Cotton and the textile industry
The textile industry has become one of the most polluting activities today and the consumption of cotton is one of the major causes. This material, which is a large part of our clothing, consumes enormous amounts of water resources for its cultivation. Conventional cotton production is also responsible for the use of about 24% of pesticides worldwide - according to the World Health Organization - as well as topping the list for several other chemicals. At the same time, one of the favored strategies to limit the environmental impact of cotton cultivation and industrial use seems to be organic cotton, so what is organic cotton and how favorable would it be as an ecological material and choice to adopt in the textile industry?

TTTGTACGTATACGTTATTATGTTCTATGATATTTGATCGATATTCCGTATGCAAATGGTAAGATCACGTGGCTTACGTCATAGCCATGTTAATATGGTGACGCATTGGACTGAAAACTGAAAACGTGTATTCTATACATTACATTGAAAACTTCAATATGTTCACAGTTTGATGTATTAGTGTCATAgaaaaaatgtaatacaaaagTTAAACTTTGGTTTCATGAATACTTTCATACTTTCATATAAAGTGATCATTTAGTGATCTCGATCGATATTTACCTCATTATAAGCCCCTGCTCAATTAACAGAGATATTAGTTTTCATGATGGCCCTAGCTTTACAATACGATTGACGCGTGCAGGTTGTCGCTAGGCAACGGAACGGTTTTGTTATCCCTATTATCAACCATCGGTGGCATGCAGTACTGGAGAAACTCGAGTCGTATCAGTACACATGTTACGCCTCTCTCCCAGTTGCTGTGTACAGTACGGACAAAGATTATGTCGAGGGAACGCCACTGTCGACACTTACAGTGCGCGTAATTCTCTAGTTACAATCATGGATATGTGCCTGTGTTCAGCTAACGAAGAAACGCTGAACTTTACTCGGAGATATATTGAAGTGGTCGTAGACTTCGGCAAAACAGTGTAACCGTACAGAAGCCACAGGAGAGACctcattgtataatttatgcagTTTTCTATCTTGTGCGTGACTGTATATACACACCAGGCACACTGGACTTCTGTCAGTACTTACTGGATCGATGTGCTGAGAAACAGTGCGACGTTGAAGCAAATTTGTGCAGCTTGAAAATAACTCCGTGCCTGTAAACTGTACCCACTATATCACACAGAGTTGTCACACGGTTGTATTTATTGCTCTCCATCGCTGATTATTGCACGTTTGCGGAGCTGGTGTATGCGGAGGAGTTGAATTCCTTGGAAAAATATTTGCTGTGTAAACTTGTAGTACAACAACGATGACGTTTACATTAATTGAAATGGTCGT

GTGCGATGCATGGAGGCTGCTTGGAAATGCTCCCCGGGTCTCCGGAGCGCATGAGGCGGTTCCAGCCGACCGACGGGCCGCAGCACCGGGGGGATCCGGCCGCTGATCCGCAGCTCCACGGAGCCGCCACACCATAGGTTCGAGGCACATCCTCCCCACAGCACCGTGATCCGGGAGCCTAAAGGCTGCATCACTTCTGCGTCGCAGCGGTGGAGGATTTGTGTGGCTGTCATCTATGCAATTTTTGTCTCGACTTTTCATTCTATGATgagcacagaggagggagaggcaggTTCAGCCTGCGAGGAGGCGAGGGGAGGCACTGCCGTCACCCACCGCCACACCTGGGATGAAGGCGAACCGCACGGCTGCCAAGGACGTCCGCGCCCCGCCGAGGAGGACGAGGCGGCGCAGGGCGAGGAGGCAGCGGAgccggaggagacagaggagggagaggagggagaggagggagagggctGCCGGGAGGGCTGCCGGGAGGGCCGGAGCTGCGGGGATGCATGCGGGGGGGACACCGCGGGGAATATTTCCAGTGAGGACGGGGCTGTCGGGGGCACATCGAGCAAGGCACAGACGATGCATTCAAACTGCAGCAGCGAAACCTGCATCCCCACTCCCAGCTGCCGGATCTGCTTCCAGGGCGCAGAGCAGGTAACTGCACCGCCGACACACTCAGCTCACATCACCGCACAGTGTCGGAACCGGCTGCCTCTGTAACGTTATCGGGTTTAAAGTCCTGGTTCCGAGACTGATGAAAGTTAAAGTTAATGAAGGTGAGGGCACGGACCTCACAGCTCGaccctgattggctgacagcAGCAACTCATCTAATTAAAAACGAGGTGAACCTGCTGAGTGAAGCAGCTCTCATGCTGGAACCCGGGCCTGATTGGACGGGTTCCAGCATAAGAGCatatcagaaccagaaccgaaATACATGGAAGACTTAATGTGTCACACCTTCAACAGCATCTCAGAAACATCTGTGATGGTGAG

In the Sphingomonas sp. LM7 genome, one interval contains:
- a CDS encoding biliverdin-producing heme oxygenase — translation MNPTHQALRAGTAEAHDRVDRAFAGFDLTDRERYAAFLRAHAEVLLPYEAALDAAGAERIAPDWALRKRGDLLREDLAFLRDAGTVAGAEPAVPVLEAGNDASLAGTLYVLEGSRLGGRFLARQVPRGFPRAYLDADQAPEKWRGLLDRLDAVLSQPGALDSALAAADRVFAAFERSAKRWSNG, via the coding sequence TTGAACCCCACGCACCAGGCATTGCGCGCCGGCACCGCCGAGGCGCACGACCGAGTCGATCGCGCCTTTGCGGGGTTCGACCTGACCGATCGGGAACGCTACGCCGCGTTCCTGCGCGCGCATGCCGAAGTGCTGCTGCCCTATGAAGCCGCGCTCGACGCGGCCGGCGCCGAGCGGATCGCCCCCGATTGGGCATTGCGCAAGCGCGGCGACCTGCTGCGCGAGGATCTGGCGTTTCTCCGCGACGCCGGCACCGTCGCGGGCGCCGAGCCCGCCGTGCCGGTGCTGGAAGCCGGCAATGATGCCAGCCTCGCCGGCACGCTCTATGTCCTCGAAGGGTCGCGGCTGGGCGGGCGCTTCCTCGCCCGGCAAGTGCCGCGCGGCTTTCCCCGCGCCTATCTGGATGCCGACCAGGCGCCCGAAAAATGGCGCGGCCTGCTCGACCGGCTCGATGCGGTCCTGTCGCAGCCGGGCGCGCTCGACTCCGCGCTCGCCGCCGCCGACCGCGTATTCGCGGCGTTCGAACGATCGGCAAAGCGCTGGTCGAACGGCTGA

What is organic cotton and how is it different from conventional?
Organic cotton is cotton that is produced according to specific organic farming standards. Its cultivation completely excludes the use of insecticides and chemicals, and the use of genetically modified seeds in the process is also prohibited. Furthermore, the production of organic and ecological cotton is also subject to certain principles and practices that must be adopted and it is not only a matter of replacing chemical agricultural inputs with natural elements.
One of the key standards is to naturally manage the fertility of the cultivated soils as well as the nutrition of the plants. Some of the practices adopted in this regard are the use of organic fertilizers, the rationalization of water use - more than 5,000 liters of water are needed to produce a single kilo of conventional cotton - and the planning of crops according to anti-erosion management.
A second standard concerns the use of natural solutions in the fight against crop diseases and pests. This includes continuous monitoring and observation of crops and a preventive biological strategy against insect pests.